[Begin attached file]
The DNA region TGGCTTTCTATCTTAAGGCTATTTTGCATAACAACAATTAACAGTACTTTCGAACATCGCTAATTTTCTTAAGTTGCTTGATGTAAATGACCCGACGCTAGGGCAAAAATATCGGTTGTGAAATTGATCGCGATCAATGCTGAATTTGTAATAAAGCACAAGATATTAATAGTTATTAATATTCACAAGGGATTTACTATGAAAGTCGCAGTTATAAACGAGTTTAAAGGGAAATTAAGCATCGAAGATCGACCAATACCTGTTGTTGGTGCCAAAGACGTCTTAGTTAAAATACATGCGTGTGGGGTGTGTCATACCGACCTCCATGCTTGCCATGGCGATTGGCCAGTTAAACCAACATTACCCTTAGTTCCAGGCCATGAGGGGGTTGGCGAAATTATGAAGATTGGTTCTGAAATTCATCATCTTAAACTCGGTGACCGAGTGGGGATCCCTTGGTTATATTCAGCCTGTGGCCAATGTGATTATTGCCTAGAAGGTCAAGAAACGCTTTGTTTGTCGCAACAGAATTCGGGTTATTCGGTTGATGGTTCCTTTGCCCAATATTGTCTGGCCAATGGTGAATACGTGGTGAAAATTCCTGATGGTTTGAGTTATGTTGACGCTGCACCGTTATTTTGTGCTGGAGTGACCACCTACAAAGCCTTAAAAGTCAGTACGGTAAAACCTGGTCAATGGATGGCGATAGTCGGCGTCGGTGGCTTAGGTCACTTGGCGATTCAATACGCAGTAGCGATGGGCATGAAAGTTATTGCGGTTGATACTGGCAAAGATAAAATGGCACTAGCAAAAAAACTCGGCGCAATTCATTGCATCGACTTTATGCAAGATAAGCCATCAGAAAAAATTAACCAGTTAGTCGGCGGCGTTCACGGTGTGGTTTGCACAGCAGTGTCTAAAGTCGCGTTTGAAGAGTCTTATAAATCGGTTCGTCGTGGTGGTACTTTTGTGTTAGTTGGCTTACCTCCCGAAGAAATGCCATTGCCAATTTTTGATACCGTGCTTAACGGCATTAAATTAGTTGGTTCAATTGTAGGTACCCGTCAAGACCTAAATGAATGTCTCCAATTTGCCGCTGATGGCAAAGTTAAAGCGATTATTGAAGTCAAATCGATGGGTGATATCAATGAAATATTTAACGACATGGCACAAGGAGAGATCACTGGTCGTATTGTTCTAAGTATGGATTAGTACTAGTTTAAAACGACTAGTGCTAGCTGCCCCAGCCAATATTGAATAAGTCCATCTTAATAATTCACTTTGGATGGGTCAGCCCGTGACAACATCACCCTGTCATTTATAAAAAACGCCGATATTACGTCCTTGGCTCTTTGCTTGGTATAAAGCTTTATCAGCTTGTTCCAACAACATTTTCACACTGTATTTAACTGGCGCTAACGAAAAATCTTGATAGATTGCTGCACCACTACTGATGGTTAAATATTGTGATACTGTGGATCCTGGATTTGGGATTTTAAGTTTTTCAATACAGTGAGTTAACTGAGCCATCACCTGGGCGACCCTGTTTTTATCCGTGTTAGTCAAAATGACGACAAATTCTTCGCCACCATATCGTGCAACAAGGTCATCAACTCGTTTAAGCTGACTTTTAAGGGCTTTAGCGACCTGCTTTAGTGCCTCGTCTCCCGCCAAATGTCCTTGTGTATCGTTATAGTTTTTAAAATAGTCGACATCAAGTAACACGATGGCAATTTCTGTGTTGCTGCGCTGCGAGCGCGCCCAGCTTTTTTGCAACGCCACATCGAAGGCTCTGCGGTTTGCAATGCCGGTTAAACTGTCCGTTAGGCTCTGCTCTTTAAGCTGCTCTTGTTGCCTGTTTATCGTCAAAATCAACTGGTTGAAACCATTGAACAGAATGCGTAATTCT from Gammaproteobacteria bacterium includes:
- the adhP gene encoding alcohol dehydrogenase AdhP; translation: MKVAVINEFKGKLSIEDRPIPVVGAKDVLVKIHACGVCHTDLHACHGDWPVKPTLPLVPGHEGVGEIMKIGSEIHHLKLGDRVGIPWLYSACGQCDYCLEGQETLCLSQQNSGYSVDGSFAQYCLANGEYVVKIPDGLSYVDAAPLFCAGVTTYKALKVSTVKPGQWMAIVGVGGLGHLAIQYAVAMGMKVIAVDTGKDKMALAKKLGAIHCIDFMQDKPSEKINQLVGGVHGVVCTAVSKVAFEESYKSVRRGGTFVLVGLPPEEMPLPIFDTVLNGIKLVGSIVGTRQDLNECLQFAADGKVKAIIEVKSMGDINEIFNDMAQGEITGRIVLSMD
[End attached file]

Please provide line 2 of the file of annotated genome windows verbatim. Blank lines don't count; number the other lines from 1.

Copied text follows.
- the adhP gene encoding alcohol dehydrogenase AdhP; translation: MKVAVINEFKGKLSIEDRPIPVVGAKDVLVKIHACGVCHTDLHACHGDWPVKPTLPLVPGHEGVGEIMKIGSEIHHLKLGDRVGIPWLYSACGQCDYCLEGQETLCLSQQNSGYSVDGSFAQYCLANGEYVVKIPDGLSYVDAAPLFCAGVTTYKALKVSTVKPGQWMAIVGVGGLGHLAIQYAVAMGMKVIAVDTGKDKMALAKKLGAIHCIDFMQDKPSEKINQLVGGVHGVVCTAVSKVAFEESYKSVRRGGTFVLVGLPPEEMPLPIFDTVLNGIKLVGSIVGTRQDLNECLQFAADGKVKAIIEVKSMGDINEIFNDMAQGEITGRIVLSMD